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“Occupy Wall Street” comes to Richmond

on October 13, 2011

A group organized by Richmond SPOKES director Brian Drayton, and with the backing of the city’s progressive leadership, has taken the name OccupyRICHMOND and plans to gather downtown and march to City Hall this afternoon.

Mayor Gayle McLaughlin said Wednesday she’ll meet them there and express her support for the “Occupy” movement, a diffuse coalition of protest groups that has gathered in public places across the country to criticize economic inequality and corporate greed.

The Occupy Wall Street protests started about a month ago when activists began camping out in lower Manhattan, proclaiming themselves “the 99 percent” fed up with the economic and political dominance of America’s wealthiest 1 percent and major corporations. The protests have since spread across the country. In the Bay Area, there are now encampments or protests in San Francisco, Berkeley, Oakland, San Jose, Walnut Creek, San Ramon, Palo Alto, Concord and San Leandro.

“We have one of the biggest 1 percents in the world right in our backyard in Richmond,” said Drayton, referring to Chevron’s Richmond refinery. “We want to say, ‘We know who you are, you’re right here, and the country is sick of you.’”

Drayton is organizing the local protest on Facebook with the support of the Richmond Progressive Alliance, the political organization that helped elect McLaughlin and City Councilmembers Jeff Ritterman and Jovanka Beckles. Beckles also plans to attend today’s rally.

As of 9:30 a.m. Thursday, 38 people had signed up on Facebook to join the OccupyRICHMOND protest. The group plans to gather at 4 p.m. in the parking lot behind the East Bay Center for the Performing Arts at 341 11th Street.

“We have a large black and brown, African American and Latino community that is gravely affected by this economic downturn and [by] corporate greed,” Beckles said. “And yet we often don’t show up, we black and Latinos don’t show up to these protests. This Occupy Wall Street movement is into its fourth week now, and those of us in the African American and Latino communities need to understand that we, more than anyone else, need to show our support for this movement.”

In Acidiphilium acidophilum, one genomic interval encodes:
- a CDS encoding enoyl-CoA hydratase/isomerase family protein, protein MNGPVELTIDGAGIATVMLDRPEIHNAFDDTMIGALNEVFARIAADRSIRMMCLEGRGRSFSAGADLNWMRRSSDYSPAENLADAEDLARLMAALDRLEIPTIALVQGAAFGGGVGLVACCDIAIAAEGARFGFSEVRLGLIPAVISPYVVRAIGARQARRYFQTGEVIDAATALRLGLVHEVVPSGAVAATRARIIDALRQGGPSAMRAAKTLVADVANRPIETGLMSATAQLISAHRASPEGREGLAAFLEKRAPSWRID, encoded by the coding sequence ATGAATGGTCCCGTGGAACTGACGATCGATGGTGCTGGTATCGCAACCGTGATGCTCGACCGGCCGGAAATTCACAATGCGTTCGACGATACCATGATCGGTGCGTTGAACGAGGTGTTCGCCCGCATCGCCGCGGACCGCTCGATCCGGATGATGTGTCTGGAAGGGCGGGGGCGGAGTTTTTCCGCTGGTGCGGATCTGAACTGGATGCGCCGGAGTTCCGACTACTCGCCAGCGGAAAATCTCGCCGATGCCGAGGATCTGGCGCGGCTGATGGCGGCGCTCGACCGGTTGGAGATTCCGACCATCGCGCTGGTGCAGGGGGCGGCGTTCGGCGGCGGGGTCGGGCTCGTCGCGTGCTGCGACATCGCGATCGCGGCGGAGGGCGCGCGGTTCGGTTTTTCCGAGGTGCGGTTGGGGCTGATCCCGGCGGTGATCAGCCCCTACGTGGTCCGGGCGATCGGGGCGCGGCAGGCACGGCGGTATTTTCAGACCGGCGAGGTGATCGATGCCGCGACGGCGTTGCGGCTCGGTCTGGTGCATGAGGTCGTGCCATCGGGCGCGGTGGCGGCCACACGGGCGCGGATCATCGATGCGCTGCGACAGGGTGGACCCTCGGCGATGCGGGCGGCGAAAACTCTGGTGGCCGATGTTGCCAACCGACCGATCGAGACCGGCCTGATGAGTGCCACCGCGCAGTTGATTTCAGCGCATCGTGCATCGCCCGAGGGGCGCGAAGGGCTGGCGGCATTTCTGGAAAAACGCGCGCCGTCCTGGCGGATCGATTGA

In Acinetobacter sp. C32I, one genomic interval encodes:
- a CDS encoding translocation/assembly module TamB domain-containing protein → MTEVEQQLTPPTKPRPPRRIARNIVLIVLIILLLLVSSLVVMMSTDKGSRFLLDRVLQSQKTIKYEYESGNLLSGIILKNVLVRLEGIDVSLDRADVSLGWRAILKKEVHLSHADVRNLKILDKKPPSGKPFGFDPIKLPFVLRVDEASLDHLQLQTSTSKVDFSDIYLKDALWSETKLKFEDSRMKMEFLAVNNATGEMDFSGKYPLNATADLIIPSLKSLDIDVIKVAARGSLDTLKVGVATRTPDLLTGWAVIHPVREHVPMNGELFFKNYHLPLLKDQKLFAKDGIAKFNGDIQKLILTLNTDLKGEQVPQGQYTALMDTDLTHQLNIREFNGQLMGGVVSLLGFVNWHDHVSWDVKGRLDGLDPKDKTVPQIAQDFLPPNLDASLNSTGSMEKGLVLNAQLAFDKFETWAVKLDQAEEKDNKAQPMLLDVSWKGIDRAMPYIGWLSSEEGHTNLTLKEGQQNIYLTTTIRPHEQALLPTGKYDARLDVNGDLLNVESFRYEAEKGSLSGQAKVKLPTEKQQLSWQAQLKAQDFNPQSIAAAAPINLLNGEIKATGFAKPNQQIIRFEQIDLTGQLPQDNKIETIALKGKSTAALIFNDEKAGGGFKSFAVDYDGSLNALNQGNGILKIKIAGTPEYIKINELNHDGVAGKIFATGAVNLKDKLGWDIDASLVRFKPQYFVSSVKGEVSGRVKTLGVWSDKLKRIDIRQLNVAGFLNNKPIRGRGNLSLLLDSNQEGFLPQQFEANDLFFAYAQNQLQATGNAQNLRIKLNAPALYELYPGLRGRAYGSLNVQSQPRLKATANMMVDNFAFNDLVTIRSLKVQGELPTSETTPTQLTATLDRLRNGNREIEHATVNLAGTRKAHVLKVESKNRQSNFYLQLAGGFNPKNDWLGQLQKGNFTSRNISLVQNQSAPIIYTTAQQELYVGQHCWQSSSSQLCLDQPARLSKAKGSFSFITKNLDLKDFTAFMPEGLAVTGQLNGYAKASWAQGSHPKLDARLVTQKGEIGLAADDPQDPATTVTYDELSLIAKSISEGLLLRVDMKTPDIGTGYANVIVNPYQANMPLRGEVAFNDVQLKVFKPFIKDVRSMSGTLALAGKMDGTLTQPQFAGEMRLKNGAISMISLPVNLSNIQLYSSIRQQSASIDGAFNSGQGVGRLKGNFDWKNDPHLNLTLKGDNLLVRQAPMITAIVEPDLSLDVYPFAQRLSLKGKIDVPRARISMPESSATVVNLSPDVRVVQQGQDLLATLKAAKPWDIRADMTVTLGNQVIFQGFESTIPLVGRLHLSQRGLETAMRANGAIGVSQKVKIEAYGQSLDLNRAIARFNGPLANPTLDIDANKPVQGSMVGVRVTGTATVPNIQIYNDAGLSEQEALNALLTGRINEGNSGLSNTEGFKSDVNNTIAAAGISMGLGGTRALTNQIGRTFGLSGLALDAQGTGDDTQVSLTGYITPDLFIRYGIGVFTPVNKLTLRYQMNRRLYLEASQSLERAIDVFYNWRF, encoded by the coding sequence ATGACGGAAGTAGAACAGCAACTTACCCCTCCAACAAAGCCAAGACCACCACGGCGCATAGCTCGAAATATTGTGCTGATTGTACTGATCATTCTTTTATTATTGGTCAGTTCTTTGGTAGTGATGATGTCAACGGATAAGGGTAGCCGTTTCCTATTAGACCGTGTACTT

After the 4 p.m. start, plans remain up in the air.

Drayton said the group hopes to march down Macdonald Avenue to the edge of Chevron’s property and to then loop back to Civic Center Plaza and perhaps the local Bank of America branch. If there are enough interested people, Drayton said, he hopes some will camp out at the civic center overnight or into Saturday.

Beckles said that despite her longstanding criticism of Chevron, she hopes the protesters will march to local banks instead, to draw attention to banks’ role in the economic crisis.

Drayton and RPA representatives said that the march, although it ends at City Hall, isn’t against City Hall.

“City Hall is welcoming us — we’re not protesting City Hall,” Drayton said.

RPA member Mike Parker, along with McLaughlin, said it is the rest of the country that is now catching up to the conversation in Richmond.

“This is a different situation than you have in other areas, because, in a certain sense, the program of Occupy Wall Street, that it’s basically the 99 percent against the corporations, is something that gets regular attention at the [Richmond] City Council,” Parker said. “That’s been always something that the RPA has talked about, and now you have a movement that’s building across the country demanding similar things. And, of course, we support it.”

Meanwhile the Richmond Police Department’s Mobile Field Force, which deals with civic unrest and violence in “large-crowd situations” held a training session Wednesday.

Captain Mark Gagan, who heads the unit, said the training had been planned partly in response to the various “Occupy” gatherings in the Bay Area, in case any difficult situations were to arise, but said the training had been planned before police even heard about the OccupyRICHMOND protest.

Gagan said police aren’t planning to show up at the protest, aren’t expecting any problems and said the training was held in case the unit is called on to mobilize elsewhere in the Bay Area, which has happened in the past. He said the training was also organized in consideration of other recent large public protests, such as the Kaiser nurse’s strike last month.

OccupyRICHMOND has its roots in the “Occupy Oakland” protest. On Tuesday, Drayton visited the protesters camped outside Oakland City Hall and ran into several other Richmond residents. He considered taking a tent to Oakland, but decided, instead, to bring the movement to Richmond. On Tuesday night, Drayton attended an RPA meeting and suggested a Richmond equivalent. He said he got unanimous support.

Organizers want residents to come to the Civic Center with lawn chairs, musical instruments and food.

“It’s not a protest — it’s not scary,” Drayton said. “It’s like a tailgate party to show solidarity. I want people to come and enjoy themselves. I want church choirs out there. I wants kids out there.”

Then, he said, “We’re going to have a conversation about what it’s like to live under the oppressive power of the 1 percent.”


  1. […] For more on what brought the demonstration to Richmond, see “Occupy Wall Street Comes to Richmond.” […]

  2. Jason Myers on October 15, 2011 at 8:46 am

    Don’t forget VEOLIA, the largest water company in the world with over $50 billion in revenue and a significant contributor to various Richmond councilmembers (currently 3) and PACs.

    The previous make-up of the council had 5 out of seven beneficiaries of Veolia contributions.

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